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Auto-Tune: The Great Debate on Perfection’s Place in Music

Mo Thornton

Mar 18, 2024

While Auto-Tune may have a permanent place in the industry, it is the authentic voices that endure and stand the test of time.

Imagine for a moment a world without Tracy Chapman’s voice coming through your car speakers, those rough, urgent notes warning us, “We better leave tonight or live and die this way”. If Auto-Tune had been around in 1988 and used to pitch correct Chapman’s outlier contralto voice, the artist in her authenticity might never have been recorded.


Chapman recently made history as the first Black woman to win a Country Music Association award for her smash hit “Fast Car”. She could well have been one of thousands of talented musical artists who never reached an audience beyond their hometown, and I daresay the music world in general, and Luke Combs, in particular, would be the poorer for it. In case you missed the news, Combs’ cover of Chapman’s “Fast Car” was awarded Country Music Association’s 2023 “Single of the Year”.


Credit: Getty Images

A full decade after Tracy Chapman’s award-winning and now history-making release, Auto-Tune arrived on the scene. The technology was invented in 1997 by geophysicist and engineer Dr. Andy Hildebrand, who applied mathematical algorithms to interpret sonar-generated data to help oil companies locate fuel deposits, an endeavor that made him quite wealthy.

A Seismic Shift

In 1989 Hildebrand left the lucrative field of seismology and launched his own company, Antares Audio Technology. As the story goes, he asked colleagues what should be invented. Someone jokingly said the world needed a machine to give her the ability to sing in tune. It was a eureka moment for Hildebrand: the same math that he used in oil exploration could be applied to pitch correction.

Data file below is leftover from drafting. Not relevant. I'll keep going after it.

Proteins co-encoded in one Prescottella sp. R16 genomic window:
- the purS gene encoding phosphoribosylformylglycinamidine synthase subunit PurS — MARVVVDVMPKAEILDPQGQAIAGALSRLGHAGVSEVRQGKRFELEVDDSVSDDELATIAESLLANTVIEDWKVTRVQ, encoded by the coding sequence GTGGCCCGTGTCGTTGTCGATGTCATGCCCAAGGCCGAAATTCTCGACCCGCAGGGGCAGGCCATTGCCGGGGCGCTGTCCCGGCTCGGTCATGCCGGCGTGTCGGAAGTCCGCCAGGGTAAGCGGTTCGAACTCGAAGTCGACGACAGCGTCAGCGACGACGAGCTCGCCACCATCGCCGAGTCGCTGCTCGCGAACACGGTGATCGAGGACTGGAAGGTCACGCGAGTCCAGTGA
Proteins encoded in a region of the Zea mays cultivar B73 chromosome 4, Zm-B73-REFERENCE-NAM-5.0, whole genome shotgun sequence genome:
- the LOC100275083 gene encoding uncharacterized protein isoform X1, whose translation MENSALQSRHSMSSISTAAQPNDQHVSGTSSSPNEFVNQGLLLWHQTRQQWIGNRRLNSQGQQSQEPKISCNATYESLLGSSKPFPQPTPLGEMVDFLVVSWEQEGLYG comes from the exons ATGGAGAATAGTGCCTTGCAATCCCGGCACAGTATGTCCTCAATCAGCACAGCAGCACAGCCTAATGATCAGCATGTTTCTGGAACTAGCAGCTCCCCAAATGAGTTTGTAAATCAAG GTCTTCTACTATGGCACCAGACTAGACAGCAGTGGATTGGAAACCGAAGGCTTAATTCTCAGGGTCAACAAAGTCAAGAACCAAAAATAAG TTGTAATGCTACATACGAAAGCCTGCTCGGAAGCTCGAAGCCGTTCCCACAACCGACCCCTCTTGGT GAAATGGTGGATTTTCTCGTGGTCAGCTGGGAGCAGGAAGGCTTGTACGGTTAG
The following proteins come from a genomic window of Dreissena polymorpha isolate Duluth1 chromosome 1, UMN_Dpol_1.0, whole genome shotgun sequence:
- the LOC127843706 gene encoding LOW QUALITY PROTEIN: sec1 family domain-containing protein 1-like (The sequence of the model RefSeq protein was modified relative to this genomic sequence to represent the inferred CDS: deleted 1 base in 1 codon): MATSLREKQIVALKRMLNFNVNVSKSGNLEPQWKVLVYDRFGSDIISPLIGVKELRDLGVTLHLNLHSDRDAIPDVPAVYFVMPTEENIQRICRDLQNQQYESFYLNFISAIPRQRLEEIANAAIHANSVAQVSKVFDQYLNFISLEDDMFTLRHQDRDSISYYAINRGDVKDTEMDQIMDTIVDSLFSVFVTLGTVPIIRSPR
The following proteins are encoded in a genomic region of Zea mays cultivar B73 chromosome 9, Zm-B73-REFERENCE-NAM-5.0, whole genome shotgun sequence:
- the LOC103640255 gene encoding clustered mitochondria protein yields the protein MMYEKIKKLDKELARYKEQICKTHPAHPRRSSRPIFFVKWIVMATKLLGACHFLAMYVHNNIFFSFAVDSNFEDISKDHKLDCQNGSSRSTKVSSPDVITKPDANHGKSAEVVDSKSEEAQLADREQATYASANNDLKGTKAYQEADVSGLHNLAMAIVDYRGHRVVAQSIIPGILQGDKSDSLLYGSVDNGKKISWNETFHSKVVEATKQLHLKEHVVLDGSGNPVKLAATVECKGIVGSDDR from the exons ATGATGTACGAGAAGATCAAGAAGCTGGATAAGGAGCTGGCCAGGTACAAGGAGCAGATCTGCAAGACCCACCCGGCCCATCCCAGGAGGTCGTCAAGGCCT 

“When voices or instruments are out of tune, the emotional qualities of the performance are lost,” the patent for Auto-Tune stated. That was quite a bold and sweeping assertion, one that has proven divisive in audio entertainment circles ever since.

Ed Sheeran, Celine Dion, Bruno Mars, and, yes, even pop icon superstar Taylor Swift, are among the famous artists who refuse to use Auto-tune live. On the other side of the fence, Grammy-winning Rapper T-Pain, Nicki Minaj, and Cher are in favor of using the vocal modification software and other synthesizing techniques. In fact, Cher’s 1998 comeback megahit “Believe” is often cited as the first major commercial use of Auto-Tune.

“The Cher Effect” has become synonymous with the over-exaggerated application of the software that creates an interesting combo of human and robotic vocals. Clearly this was not an attempt to mask Cher’s real voice but rather was an obvious and ear worm-creating technique that successfully contributed to the singer’s career reboot.

Local Musicians Weigh In

While the debate continues to rage on and play out on the international stage, local musicians also weigh in on the pros and cons of Auto-Tune.

Mike Ball, who plays multiple instruments and performs with The Bubbanauts, a country band out of Huntsville, Alabama, says he uses pitch correction to ensure his voice is in tune before tackling certain songs.

Mike Ball (Credit: Karen Ball)